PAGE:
Bahrain's protests were part of a transformation sweeping the Middle East, propelled by young people free of the fear that held back their parents.

At first, they seemed an unstoppable force, driven by the power of demographics - about 60 percent of the population across the Arab world is under the age of 30. They started to reshape societies where the young defer to the old, toppling old hierarchies along with governments.

The movement is still forcing change in places like Morocco and Jordan, guiding transitions in Egypt and Tunisia, and playing out in countries like Algeria and Yemen. Young people remain out front, wielding the online tools they grew up with to mobilize protests, elude surveillance and cross class lines.

This generation's access to a life without borders through the Internet and pan-Arab television networks like Al Jazeera exposed them to other societies, fueling anger at the repressive politics and economic stagnation that deprived the region's youth of opportunity and freedom.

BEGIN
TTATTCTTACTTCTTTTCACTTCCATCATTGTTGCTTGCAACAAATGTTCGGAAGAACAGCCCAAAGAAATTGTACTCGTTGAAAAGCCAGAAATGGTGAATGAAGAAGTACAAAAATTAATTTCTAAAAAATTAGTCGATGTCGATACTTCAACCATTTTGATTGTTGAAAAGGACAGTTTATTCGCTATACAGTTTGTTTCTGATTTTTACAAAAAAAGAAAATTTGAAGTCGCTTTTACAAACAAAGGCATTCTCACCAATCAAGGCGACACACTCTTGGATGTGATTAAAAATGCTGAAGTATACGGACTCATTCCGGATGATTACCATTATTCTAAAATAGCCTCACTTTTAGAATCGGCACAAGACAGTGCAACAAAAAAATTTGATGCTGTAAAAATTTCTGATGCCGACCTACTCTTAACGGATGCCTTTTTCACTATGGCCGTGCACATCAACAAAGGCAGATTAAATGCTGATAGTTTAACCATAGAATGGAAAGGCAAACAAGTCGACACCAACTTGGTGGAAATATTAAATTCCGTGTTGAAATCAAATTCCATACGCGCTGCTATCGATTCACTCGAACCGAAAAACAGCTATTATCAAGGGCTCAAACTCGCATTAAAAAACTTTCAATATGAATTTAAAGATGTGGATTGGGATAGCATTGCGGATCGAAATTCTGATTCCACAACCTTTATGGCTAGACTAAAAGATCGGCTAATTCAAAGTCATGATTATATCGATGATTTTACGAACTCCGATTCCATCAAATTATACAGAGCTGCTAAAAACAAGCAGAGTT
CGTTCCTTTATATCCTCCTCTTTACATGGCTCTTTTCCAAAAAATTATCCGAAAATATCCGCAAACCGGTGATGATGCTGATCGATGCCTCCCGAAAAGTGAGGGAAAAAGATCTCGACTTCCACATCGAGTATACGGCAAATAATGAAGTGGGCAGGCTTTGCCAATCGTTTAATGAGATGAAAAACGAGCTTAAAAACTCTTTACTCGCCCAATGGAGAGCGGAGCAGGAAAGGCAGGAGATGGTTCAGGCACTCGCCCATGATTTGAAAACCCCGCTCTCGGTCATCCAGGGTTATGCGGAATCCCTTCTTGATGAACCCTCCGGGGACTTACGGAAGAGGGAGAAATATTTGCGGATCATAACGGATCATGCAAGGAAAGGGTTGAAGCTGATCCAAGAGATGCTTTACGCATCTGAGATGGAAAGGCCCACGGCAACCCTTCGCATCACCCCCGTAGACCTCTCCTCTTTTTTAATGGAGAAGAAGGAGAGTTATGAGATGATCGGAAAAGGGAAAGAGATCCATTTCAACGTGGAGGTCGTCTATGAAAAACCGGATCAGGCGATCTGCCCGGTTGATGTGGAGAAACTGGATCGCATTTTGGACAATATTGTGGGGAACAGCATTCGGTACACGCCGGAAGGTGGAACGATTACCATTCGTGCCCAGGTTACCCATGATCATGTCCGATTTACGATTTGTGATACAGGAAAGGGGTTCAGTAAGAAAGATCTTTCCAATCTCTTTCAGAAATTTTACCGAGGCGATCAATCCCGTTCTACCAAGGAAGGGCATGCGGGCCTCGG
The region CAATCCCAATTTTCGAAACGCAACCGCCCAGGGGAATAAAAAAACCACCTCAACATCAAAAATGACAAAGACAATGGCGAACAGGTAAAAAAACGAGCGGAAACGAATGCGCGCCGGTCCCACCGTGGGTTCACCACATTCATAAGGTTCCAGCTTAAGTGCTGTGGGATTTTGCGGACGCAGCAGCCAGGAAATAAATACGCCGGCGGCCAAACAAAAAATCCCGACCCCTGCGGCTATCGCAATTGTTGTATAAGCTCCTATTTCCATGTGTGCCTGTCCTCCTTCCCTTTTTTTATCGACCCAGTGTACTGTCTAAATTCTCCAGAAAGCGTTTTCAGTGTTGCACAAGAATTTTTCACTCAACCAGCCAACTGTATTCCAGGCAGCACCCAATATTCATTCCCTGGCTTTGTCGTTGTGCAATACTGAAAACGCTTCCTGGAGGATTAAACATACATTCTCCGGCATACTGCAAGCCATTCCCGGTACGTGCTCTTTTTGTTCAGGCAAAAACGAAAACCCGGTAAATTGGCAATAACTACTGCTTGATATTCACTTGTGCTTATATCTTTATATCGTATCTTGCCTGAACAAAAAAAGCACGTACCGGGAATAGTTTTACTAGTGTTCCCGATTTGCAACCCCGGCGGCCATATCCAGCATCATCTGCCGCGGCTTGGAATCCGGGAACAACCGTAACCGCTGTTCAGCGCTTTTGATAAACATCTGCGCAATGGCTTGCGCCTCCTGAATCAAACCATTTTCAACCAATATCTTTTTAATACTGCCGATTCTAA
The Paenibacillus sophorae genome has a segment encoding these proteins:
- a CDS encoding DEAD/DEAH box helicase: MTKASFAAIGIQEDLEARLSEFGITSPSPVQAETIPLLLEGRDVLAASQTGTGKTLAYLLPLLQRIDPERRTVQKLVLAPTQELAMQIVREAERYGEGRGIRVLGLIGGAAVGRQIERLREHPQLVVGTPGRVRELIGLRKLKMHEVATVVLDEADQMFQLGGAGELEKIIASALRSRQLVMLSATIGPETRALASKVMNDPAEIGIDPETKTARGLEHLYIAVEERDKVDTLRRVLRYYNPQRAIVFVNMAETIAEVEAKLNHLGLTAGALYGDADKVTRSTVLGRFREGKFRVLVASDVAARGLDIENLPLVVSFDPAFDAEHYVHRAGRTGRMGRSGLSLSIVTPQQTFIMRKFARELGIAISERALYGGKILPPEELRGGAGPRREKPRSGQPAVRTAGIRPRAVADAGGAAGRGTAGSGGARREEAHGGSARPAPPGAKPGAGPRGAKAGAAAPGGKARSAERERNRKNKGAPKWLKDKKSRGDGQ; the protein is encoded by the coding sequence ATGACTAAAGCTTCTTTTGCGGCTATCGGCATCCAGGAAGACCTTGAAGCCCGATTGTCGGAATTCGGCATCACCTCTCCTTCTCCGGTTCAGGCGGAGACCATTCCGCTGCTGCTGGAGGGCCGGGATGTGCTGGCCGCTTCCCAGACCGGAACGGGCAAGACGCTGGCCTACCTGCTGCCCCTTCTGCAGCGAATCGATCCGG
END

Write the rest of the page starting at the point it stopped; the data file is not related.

It was long anticipated that young people would emerge as a powerful force because the median age across the Middle East is just 26. But what surprised many was the absence of religious discourse - and the embrace of pluralism - from a generation that was more observant than its parents and often sought solace from despotic rulers and blighted lives in an embrace of Islam.

This generation rejected traditional opposition leaders, like the toothless political parties that served dictators by providing a veneer of democratic legitimacy, or the Muslim Brotherhood, which many came to see as having been co-opted by the status quo.

Young people interviewed across the region echoed the same ideas, tactics and motivations that set off revolutions in Egypt and Tunisia. In Morocco and Jordan, monarchs have already offered concessions, fueling excitement and hope. It is a force driven by young men like Tarek al-Naimat, 26, of Jordan, who joined Facebook a few weeks ago, saying that it was a more powerful tool than the Muslim Brotherhood.